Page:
Aguy, a hunter for the king in Guinea; was one of Thomas Williams’ slaves at Old Hope.

Simon was one of the king’s captains in the same kingdom as Aguy. He also was a slave of Thomas Williams; he managed to escape and went east with a group of rebels. Goliath was from Masemure, owned by Forrest.

Davie also was from Masemure.;

Fortune also was from Masemure; he was cited as the chief offender.

Cardiff, who greatly angered Custos Barclay by taunting a slave by the name of Tackey, was “slow burned.”

There was also someone referred to as a grandee who was intended to be a king. His hair was cut in the shape of a cap.

Many of the captured rebels were kept in a dungeon known as the Salt River Dungeon. From there, they were either taken to their public death in Savannala-Mar or taken to a ship for transportation to Belize where they would be sold to British logwood cutters for very little.

By the end of June 1760, the insurrection had been quelled, but even in the months of September and October, to the end of the year, there were many indications that there was a great deal of mopping up still to be done. Although it had gone underground, in the years to come, given the slightest provocation, insurrection would flare up again. In spite of the vigilant patrols that Col. Cudjoe’s Maroons had been making regularly in keeping with the treaty of 1739, as mentioned on p. 51, the rebels had managed to build a fortified town in which they had stored provisions. The town had “palisades and sundry walls.” As to whether the Maroons were aware of this structure or that it had escaped their notice, is a matter for conjecture. Judging from Thomas Thistlewood’s comment that “Cudjoe’s negroes behaved with great bravery” it would seem that the Maroons did play an important part in preventing the rebels from winning, although some of Cudjoe’s earlier warnings had gone unheeded. On July 6, 1760, Thomas Thistlewood had six of his neighbours to dine with him along with a party of Maroons headed by Col Cudjoe, and Capt Quaw. Other planters in the area must also have invited the Maroons to dinner and to discuss the general state of affairs.

Fear of invasion by the French and Spanish would last for another three years until the war’s end. This meant that the planters of Westmoreland spent many hours doing militia duty or patrolling their own properties throughout the night. In December 1761 the French invaded Negril’s guard house and captured some slaves. There were several other attacks; one was carried out on Col Barclay’s polink. The sound of more cannon was heard at sea; 33 Spaniards were captured. A group of 72 Spaniards, five French, one Italian and one Maltese robbed a Mr White at Bluefields; they were caught off the coast of Hanover, and were paraded through the streets of Savanna-la-Mar, carried to Bluefields by sea and then made to walk to Parker’s Bay in St Elizabeth. With the signing of the Peace of Paris in 1763 incursions into the island ceased and there was some respite for the next twelve years, until war began again.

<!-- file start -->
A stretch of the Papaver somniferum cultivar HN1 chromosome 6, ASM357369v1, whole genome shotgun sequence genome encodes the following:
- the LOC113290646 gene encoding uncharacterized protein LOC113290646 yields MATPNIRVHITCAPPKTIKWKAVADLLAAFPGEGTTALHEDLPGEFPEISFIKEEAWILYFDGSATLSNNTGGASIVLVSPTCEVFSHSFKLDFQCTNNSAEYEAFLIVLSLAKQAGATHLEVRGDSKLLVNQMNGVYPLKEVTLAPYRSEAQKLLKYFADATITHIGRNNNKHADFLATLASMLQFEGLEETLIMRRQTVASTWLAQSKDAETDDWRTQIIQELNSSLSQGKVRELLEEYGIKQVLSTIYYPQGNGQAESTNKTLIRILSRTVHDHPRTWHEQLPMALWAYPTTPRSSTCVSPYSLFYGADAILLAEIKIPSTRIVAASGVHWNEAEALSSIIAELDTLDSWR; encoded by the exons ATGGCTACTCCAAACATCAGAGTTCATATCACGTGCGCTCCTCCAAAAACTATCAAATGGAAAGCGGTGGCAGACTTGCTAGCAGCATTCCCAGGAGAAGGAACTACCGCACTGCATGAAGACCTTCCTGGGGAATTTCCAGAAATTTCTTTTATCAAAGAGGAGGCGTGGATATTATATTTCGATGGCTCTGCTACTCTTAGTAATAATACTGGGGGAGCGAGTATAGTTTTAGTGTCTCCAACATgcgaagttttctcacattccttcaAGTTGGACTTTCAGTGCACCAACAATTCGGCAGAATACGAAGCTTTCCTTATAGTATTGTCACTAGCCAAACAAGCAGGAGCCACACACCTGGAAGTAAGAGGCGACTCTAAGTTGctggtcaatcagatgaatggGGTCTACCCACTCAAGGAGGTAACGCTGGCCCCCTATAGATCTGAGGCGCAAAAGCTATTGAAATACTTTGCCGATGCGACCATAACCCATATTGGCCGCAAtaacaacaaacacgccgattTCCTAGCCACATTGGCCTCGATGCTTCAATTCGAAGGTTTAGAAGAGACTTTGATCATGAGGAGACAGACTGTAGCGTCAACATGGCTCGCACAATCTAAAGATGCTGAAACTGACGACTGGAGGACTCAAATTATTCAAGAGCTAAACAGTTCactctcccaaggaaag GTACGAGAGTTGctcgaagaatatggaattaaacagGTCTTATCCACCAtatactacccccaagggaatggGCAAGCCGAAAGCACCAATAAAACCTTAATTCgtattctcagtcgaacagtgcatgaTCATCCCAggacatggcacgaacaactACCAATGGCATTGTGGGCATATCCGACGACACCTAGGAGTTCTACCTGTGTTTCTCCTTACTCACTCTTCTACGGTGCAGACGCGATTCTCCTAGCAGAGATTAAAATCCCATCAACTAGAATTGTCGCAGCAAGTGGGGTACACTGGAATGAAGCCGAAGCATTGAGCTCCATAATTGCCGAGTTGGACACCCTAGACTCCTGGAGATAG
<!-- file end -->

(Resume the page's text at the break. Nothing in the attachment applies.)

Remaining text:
Small slave revolts and killings, however, did not cease. The slave population had increased and the ratio of slave to free was now approximately twelve to one. In 1764 there were rumours of revolts in Westmoreland and Hanover, and far away in Kingston a plot to burn down the town was uncovered, while in the following year in the parish of St Mary, another Coromantee revolt like that of 1760 was quelled by the whites.

Major Roger Hope Elletson’s letter book provides us with information on a small rising, which began with an attack on a Dr Loch’s residence at Cross Paths in 1766. It started on a Sunday evening at five o’clock , when within the space of an hour Coromantee rebels, without firearms, killed 19 people. The rising also involved rebels from the Lewis estate, where John Sommerly was overseer. Lewis was attending the House of Assembly in Spanish Town. Two white women, journeying to visit Dr Loch, were warned to turn back by Henry Shettlewood, who then went on to warn Major Goodin who lived in the area.

It was not until Monday morning that planters in the militia and ten blackshot (black volunteers) got off to a slow start to search for the rebels who had stayed overnight in the Lewis estate’s plantain walk. They were trailed to Dean’s Valley estate where the Militia killed two of the group; four committed suicide and the rest who had fled into the mountains were finally defeated by a party of Maroons, led by Ralph Hambersley, and a company from the Westmoreland Regiment. The rising failed because the Coromantees found no slaves on the other estates who were willing to join their cause.

Trials, however, of captured rebels at Savanna-la-Mar and Cross Paths did not cease, and in 1768 a well-known Myal man was put to death. A rebel leader or king named Gold was also executed. In the following year, under Col Myrie, the militia was required to exercise regularly and strenuously; there were the Savanna-la-Mar and Salt River Companies and a group called the Rangers.